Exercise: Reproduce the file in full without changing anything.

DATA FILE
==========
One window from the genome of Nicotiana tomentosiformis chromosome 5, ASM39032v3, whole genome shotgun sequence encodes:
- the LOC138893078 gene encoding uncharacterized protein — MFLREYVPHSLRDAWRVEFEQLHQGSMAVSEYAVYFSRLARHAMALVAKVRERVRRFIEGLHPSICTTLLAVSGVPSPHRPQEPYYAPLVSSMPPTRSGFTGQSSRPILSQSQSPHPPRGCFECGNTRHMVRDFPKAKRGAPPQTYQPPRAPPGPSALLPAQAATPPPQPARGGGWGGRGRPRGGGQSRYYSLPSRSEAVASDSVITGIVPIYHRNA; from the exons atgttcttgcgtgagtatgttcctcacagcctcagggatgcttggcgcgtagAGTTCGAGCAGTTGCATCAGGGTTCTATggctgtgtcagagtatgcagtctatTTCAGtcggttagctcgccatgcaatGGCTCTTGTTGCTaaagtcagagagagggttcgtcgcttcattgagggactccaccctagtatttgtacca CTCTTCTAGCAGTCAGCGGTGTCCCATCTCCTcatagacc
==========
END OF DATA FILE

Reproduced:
One window from the genome of Nicotiana tomentosiformis chromosome 5, ASM39032v3, whole genome shotgun sequence encodes:
- the LOC138893078 gene encoding uncharacterized protein — MFLREYVPHSLRDAWRVEFEQLHQGSMAVSEYAVYFSRLARHAMALVAKVRERVRRFIEGLHPSICTTLLAVSGVPSPHRPQEPYYAPLVSSMPPTRSGFTGQSSRPILSQSQSPHPPRGCFECGNTRHMVRDFPKAKRGAPPQTYQPPRAPPGPSALLPAQAATPPPQPARGGGWGGRGRPRGGGQSRYYSLPSRSEAVASDSVITGIVPIYHRNA; from the exons atgttcttgcgtgagtatgttcctcacagcctcagggatgcttggcgcgtagAGTTCGAGCAGTTGCATCAGGGTTCTATggctgtgtcagagtatgcagtctatTTCAGtcggttagctcgccatgcaatGGCTCTTGTTGCTaaagtcagagagagggttcgtcgcttcattgagggactccaccctagtatttgtacca CTCTTCTAGCAGTCAGCGGTGTCCCATCTCCTcatagacc